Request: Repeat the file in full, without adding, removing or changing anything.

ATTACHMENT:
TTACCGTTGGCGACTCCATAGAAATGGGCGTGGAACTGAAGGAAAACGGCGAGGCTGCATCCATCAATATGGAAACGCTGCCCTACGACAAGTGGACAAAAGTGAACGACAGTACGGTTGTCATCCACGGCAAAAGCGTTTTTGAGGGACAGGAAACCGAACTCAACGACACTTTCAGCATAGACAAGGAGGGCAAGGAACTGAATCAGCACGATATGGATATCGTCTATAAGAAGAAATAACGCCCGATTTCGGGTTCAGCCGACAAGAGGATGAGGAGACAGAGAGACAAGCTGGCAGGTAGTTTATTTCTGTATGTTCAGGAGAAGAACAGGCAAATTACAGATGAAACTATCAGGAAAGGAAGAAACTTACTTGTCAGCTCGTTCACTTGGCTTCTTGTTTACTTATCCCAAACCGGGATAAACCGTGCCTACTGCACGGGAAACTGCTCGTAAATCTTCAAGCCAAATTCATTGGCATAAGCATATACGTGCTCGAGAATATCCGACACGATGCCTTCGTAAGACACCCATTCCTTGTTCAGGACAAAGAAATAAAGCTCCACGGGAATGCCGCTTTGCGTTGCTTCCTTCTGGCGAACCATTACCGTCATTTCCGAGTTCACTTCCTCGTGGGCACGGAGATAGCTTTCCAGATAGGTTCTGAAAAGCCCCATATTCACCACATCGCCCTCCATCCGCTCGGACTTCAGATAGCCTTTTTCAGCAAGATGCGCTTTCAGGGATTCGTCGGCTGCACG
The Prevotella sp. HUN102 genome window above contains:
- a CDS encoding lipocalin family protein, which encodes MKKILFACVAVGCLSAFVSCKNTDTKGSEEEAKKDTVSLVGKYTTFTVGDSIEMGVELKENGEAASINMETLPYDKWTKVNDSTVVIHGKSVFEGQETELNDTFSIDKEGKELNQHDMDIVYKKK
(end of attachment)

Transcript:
TTACCGTTGGCGACTCCATAGAAATGGGCGTGGAACTGAAGGAAAACGGCGAGGCTGCATCCATCAATATGGAAACGCTGCCCTACGACAAGTGGACAAAAGTGAACGACAGTACGGTTGTCATCCACGGCAAAAGCGTTTTTGAGGGACAGGAAACCGAACTCAACGACACTTTCAGCATAGACAAGGAGGGCAAGGAACTGAATCAGCACGATATGGATATCGTCTATAAGAAGAAATAACGCCCGATTTCGGGTTCAGCCGACAAGAGGATGAGGAGACAGAGAGACAAGCTGGCAGGTAGTTTATTTCTGTATGTTCAGGAGAAGAACAGGCAAATTACAGATGAAACTATCAGGAAAGGAAGAAACTTACTTGTCAGCTCGTTCACTTGGCTTCTTGTTTACTTATCCCAAACCGGGATAAACCGTGCCTACTGCACGGGAAACTGCTCGTAAATCTTCAAGCCAAATTCATTGGCATAAGCATATACGTGCTCGAGAATATCCGACACGATGCCTTCGTAAGACACCCATTCCTTGTTCAGGACAAAGAAATAAAGCTCCACGGGAATGCCGCTTTGCGTTGCTTCCTTCTGGCGAACCATTACCGTCATTTCCGAGTTCACTTCCTCGTGGGCACGGAGATAGCTTTCCAGATAGGTTCTGAAAAGCCCCATATTCACCACATCGCCCTCCATCCGCTCGGACTTCAGATAGCCTTTTTCAGCAAGATGCGCTTTCAGGGATTCGTCGGCTGCACG
The Prevotella sp. HUN102 genome window above contains:
- a CDS encoding lipocalin family protein, which encodes MKKILFACVAVGCLSAFVSCKNTDTKGSEEEAKKDTVSLVGKYTTFTVGDSIEMGVELKENGEAASINMETLPYDKWTKVNDSTVVIHGKSVFEGQETELNDTFSIDKEGKELNQHDMDIVYKKK